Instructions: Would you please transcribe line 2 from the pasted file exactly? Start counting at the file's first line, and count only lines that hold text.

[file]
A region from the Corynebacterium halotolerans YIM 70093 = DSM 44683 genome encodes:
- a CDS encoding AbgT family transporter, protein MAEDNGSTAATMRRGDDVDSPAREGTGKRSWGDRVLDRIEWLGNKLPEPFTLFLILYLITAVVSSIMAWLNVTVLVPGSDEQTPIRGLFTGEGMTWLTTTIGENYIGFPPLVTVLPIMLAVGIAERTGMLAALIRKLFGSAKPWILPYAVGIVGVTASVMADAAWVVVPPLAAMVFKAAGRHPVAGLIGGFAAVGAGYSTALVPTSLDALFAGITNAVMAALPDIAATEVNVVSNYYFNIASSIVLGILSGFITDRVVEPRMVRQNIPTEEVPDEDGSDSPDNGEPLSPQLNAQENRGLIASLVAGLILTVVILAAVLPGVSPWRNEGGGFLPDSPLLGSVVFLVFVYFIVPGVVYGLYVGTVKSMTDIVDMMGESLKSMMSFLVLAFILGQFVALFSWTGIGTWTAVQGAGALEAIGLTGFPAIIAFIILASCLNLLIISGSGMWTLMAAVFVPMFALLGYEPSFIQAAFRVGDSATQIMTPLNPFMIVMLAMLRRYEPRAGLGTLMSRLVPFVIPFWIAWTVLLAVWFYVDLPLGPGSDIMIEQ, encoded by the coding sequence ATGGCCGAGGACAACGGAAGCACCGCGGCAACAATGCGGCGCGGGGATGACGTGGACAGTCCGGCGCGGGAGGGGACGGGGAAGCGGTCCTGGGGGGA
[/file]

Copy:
- a CDS encoding AbgT family transporter, protein MAEDNGSTAATMRRGDDVDSPAREGTGKRSWGDRVLDRIEWLGNKLPEPFTLFLILYLITAVVSSIMAWLNVTVLVPGSDEQTPIRGLFTGEGMTWLTTTIGENYIGFPPLVTVLPIMLAVGIAERTGMLAALIRKLFGSAKPWILPYAVGIVGVTASVMADAAWVVVPPLAAMVFKAAGRHPVAGLIGGFAAVGAGYSTALVPTSLDALFAGITNAVMAALPDIAATEVNVVSNYYFNIASSIVLGILSGFITDRVVEPRMVRQNIPTEEVPDEDGSDSPDNGEPLSPQLNAQENRGLIASLVAGLILTVVILAAVLPGVSPWRNEGGGFLPDSPLLGSVVFLVFVYFIVPGVVYGLYVGTVKSMTDIVDMMGESLKSMMSFLVLAFILGQFVALFSWTGIGTWTAVQGAGALEAIGLTGFPAIIAFIILASCLNLLIISGSGMWTLMAAVFVPMFALLGYEPSFIQAAFRVGDSATQIMTPLNPFMIVMLAMLRRYEPRAGLGTLMSRLVPFVIPFWIAWTVLLAVWFYVDLPLGPGSDIMIEQ, encoded by the coding sequence ATGGCCGAGGACAACGGAAGCACCGCGGCAACAATGCGGCGCGGGGATGACGTGGACAGTCCGGCGCGGGAGGGGACGGGGAAGCGGTCCTGGGGGGA